Sexton tries the switch on the wall, even though they both know there is no electricity yet. He opens doors off the hallway so that light can enter from other rooms with windows. The floorboards of the hall are cloudy with dust, and on the walls a paper patterned in green coaches and liveried servants is peeling away at the seams. A radiator, once cream colored, is brown now, with dirt collected in the crevices. At the end of the hall is a stairway with an expansive landing halfway up, a wooden crate filled with a fabric that might once have been curtains. The ceilings, pressed tin, are nearly as high as those in public buildings. Honora can see the mildew on the walls then, a pattern competing with the carriages and footmen. The house smells of mold and something else: other people lived here.
She enters a room that seems to be a kitchen. She walks to a shuttered window and lifts the hook with her finger. The shutters open to panes of glass coated with a year or two of salt. A filmy light, like that through blocks of frosted glass, lights up an iron stove, its surface dotted with animal droppings. She twists a lever, and the oven door slams open with a screech and a bang that startle her.
She bends and looks inside. Something dead and gray is in the corner.
She walks around the kitchen, touching the surfaces of shelves, the grime of years in the brush strokes of the paint. A dirty sink, cavernous and porcelain, is stained with rust. She gives the tap a try. She could budge it if she leaned her weight against the sink, but her suit is still on loan from Bette's Second Time Around. The butter yellow jacket with its long lapels narrows in nicely at the waist and makes a slender silhouette, a change from a decade of boyish dresses with no waists. She shivers in the chill and wraps her arms around herself, careful not to touch the suit with her hands. There are blankets in the car, but she cannot mention them so soon. She hears footsteps on the stairs and moves into the hallway just as Sexton emerges from the cellar, wiping his hands on a handkerchief.
"Found the furnace," he says. "In the fall, we'll have to get some coal."
She nods and gestures with her hand to the kitchen. He trails his knuckles along her arm as he passes her.
"What a mess," he says.
"Not so bad," she says, already loyal to what will be their home.
In April, the typewriter salesman returned to the bank. He came through the door so fast that Honora thought at first he might be a robber. The wings of his coat spread wide around his trousers as he made his way to her station. She resisted the urge to touch her hair, which she hadn't washed in days.
"Want to go for a ride?" he asked.
"You bought the car."
"It's a honey."
"When do you get off work?"
The clock on the wall said half past two. The sound of a woman's high heels could be heard on the marble floor. Sexton Beecher didn't turn around to look.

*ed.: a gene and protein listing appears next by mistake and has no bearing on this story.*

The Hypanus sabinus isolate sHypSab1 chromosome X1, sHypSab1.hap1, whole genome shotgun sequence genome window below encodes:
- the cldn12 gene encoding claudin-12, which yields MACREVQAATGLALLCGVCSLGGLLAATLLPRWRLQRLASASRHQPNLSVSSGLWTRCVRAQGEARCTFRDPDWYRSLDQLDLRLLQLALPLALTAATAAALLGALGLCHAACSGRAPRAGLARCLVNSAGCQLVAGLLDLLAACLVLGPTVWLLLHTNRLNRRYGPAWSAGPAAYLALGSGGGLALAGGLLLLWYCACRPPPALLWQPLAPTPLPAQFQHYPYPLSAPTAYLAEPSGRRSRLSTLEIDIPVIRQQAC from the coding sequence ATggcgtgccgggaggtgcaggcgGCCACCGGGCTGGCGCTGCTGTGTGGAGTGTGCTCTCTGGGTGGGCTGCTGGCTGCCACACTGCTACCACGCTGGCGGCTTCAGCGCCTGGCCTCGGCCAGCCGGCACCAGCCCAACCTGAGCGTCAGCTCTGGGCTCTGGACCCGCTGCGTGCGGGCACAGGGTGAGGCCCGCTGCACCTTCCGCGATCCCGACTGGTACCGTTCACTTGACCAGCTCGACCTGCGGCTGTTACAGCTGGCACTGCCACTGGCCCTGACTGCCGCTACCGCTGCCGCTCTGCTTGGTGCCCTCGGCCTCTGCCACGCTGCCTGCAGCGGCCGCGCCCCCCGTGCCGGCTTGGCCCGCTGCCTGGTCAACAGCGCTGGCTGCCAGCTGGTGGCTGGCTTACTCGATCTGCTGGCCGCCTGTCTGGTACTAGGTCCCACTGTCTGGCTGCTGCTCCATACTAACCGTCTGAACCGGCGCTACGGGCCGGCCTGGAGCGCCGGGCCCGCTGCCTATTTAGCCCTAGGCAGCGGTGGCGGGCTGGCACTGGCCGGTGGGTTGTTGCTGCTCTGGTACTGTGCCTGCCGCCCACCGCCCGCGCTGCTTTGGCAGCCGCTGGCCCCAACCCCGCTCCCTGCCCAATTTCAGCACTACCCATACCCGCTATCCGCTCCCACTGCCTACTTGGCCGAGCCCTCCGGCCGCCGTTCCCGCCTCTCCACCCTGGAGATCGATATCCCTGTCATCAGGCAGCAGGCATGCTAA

"I'll be outside at four," he said. "I'll give you a ride home."
I don't even know you, she might have said, except that Mrs. Yates was leaning in Honora's direction lest she miss a word. Honora was silent, which the man took for acquiescence. She noticed this time that his eyes weren't really gray, but green, and that perhaps they were set too close together. His forehead was awfully high, and when he smiled, his teeth were slightly crooked. And there was something cocky in his manner, but that might just be the salesman in him, she thought. Honora laid these flaws aside as one might overlook a small stain on a beautifully embroidered tablecloth one wanted to buy, only later to discover, when it was on the table and all the guests were seated around it, that the stain had become a beacon, while the beautiful embroidery lay hidden in everybody's laps.
Sexton returns with a can of oil from the car. Honora finds a piece of castile soap wrapped in a tea towel in her suitcase. He removes his jacket and rolls his sleeves. His left forearm is already tanned from leaning it out of the window of the Buick. Honora feels a small ping in her abdomen and looks away.
The tap retches and sprays a stuttering dome of brown water into the sink. Honora jumps back, not wanting the water on her suit.
"It's the rust," he says. "They said the water was turned on, but I didn't know for sure. A valve was stuck in the basement."
Together they watch the water clear.
His shirt is dirty at the back. She reaches over to brush it off. He leans against the lip of the sink and bends his head, letting her touch him in this way. When she stops, he straightens. She holds out the soap and together they wash their hands in the bulbous stream of water. She scrubs the marcasite-and-pearl earrings. He watches as she puts them on.
"Should I bring the picnic in, or do you want a nap?" he asks. She feels herself blush at the word nap.
"I haven't been upstairs yet," she says.
"There's a bed. Well, a mattress. It looks clean enough."
So her husband had looked for a bed even before he searched for the furnace.
"There are blankets in the trunk," she says.